Up to 150 million Americans are expected to contract the coronavirus, congressional doctor says

By | March 11, 2020

A woman visits Times Square as she wears a face mask on March 8, 2020 in New York City.

Kena Betancur | Getty Images

Dr. Brian Monahan, the attending physician of Congress and the U.S. Supreme Court, said he expects 70 million to 150 million people in the United States will become infected with COVID-19, NBC News reported Wednesday, citing two sources.

Monahan made the comments to Senate staff during a closed-door meeting Tuesday afternoon, according to NBC News. The meeting did not include senators and was for administrative office staff and personnel from both parties, NBC News reported.

The World Health Organization on Wednesday declared the coronavirus, which has rapidly spread to more than 121,000 people, including in the United States, a global pandemic. While the virus is slowing in China where it originated in December, it’s picking up pace across other parts of the world, world health officials said.  In the U.S., the number of cases erupted over the last week to more than 1,030 spread across at least 36 states, according to Johns Hopkins.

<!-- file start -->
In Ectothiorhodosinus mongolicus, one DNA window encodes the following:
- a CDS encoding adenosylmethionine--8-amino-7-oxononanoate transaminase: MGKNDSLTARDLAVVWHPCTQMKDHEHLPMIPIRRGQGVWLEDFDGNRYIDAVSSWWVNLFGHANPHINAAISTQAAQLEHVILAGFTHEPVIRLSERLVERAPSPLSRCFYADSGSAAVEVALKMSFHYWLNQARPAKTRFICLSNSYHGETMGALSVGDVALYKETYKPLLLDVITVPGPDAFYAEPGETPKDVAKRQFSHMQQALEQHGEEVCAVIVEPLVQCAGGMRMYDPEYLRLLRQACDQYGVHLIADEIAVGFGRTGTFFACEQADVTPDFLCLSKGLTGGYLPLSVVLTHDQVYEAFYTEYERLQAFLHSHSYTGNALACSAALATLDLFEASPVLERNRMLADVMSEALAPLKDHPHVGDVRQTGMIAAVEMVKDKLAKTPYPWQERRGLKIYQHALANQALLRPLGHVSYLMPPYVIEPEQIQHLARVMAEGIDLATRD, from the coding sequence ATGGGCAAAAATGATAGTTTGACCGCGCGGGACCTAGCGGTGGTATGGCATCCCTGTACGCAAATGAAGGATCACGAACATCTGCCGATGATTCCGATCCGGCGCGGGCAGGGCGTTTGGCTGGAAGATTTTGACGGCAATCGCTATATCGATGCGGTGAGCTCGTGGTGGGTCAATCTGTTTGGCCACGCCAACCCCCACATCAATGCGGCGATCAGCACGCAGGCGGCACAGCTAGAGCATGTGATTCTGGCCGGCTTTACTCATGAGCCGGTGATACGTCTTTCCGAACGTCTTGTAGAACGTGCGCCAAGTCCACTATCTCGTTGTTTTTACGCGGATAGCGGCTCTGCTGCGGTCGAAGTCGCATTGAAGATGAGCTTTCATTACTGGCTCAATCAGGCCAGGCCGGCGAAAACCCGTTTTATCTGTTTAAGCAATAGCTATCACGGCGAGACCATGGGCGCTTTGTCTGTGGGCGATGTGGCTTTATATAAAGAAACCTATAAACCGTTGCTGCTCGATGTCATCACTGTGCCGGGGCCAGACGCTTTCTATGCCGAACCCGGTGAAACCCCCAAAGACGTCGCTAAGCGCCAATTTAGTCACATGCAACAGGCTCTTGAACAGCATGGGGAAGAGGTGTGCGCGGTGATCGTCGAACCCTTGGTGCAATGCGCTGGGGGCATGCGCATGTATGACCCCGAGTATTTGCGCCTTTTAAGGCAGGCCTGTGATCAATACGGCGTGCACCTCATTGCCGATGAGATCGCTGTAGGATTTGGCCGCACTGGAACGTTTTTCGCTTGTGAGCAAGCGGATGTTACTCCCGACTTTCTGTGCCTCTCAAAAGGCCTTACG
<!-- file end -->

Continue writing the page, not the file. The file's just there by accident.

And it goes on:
Infectious disease experts say the virus so far appears to be deadlier and more contagious than the seasonal flu, with many experts and U.S. health officials saying the mortality rate is likely somewhere around 1%, making it at least 10 times more lethal than the flu. Marc Lipsitch, professor of epidemiology at Harvard, said earlier this month that he thinks about 40% to 70% of the world’s population could become infected with the virus, and of those, 1% will die.

During a congressional hearing earlier Wednesday, a top health official said the worst is yet to come with the coronavirus in the United States.

“I can say we will see more cases and things will get worse than they are right now,” Dr. Anthony Fauci, director of the National Institute of Allergy and Infectious Diseases, told the House Oversight and Reform Committee on Wednesday at a hearing on the nation’s preparedness for the outbreak.

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